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Lawyer known for anti-gay cases seeks school board seat

Cindy Silver running in North Vancouver by-election

 A woman who once told a House of Commons committee that homosexuality is wrong is seeking a seat in Saturday’s North Vancouver school board by-election.

A strong federal Conservative Party supporter, lawyer Cindy Silver was on the anti-gay side in the fight to ban gay-friendly books in Surrey.

That case eventually went as far as the Supreme Court of Canada, which told the Surrey School Board to take a second look at the books since trustees had used inappropriate criteria in their decision to reject them.

In fact, Silver has argued on the anti-gay side in several high-profile cases (many of which have actually resulted in civil rights being expanded by Canada’s highest court).

It’s Silver’s involvement in such cases that leads queer Vancouver school trustee Jane Bouey to call Silver “a danger” to work to make schools safer and more inclusive for queer youth.

“She would be an obstacle,” says Bouey, a member of Egale’s education committee for safe schools. “I think she’s claimed she won’t be but I find that difficult and hard to believe.”

Bouey says she supports Silver’s opponent Cyndi Gerlach, who has also been endorsed by The Georgia Straight.

Silver has been involved in other Supreme Court cases beside the Surrey books fight.

In the 1995 Nesbit-Egan case, she was on the team opposing Old Age Security Act benefits for same-sex partners. The Supreme Court of Canada ruled the Charter of Rights had to be read as including sexual orientation among the illegal grounds for discrimination.

She was also involved in opposition to Alberta teacher Delwin Vriend’s discrimination case in the Supreme Court of Canada.

In 1991, Vriend, a teacher in Alberta, was fired because his sexual orientation was deemed incompatible with a newly created statement of religious belief adopted by the school where he worked.

He filed a human rights complaint but Alberta’s Human Rights Commission refused to hear it because Alberta didn’t then protect its citizens from discrimination on the basis of sexual orientation.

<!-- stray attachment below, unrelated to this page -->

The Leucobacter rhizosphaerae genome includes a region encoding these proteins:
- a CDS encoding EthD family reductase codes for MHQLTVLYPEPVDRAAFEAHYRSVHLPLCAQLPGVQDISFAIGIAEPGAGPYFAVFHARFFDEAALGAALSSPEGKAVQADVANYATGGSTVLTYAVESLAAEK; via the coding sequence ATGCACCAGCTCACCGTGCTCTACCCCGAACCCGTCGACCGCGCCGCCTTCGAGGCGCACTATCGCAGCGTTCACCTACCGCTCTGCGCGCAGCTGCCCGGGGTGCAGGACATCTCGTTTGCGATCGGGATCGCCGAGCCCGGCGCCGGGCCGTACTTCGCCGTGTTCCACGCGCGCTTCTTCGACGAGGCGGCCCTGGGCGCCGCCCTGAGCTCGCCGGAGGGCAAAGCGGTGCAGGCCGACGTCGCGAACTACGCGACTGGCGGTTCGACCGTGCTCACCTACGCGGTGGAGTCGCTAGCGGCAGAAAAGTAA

Vriend took Alberta to the Supreme Court of Canada, which ruled in 1998 that provincial governments could not exclude gays and lesbians from human rights legislation.

Silver was also involved in court challenges to equal marriage in both BC and Ontario.

Despite repeated utterances against homosexuality, Silver has always maintained she has just been doing her job representing clients.

Silver could not be reached for this article.

Silver also acted as staff legal counsel for the anti-gay family-values group Focus on the Family from 1993 until 1998, speaking for it in opposition to legalizing same-sex marriage.

She then worked as executive director of the Christian Legal Fellowship Of Canada.

It was in 2001 that she told a standing Committee of the House of Commons that “I happen to believe that homosexuality is wrong. If that makes me homophobic, then these pamphlets are telling my children that their mother is homophobic and putting a very nasty name to something which I feel is a deeply held conviction.”

In 2006, she was denounced by Egale for being a signatory to a letter to MPs urging them to vote against same-sex marriage.

In 2005 when running for Parliament, Silver wrote a letter to the North Shore News saying she’d poll her constituents if Prime Minister Stephen Harper re-opened the debate on same-sex marriage.

However, Egale pointed out, her website at the time documented a speech she gave in May 2005 saying she was against Bill C-38.

Egale’s then-spokesperson Craig Maynard asked why anyone should believe a word Silver said.

Silver served one three-year term on the North Vancouver school board after being elected in 2002.

Saturday’s by-election was called to replace trustee Jane Thornthwaite who resigned after getting elected to the BC legislature.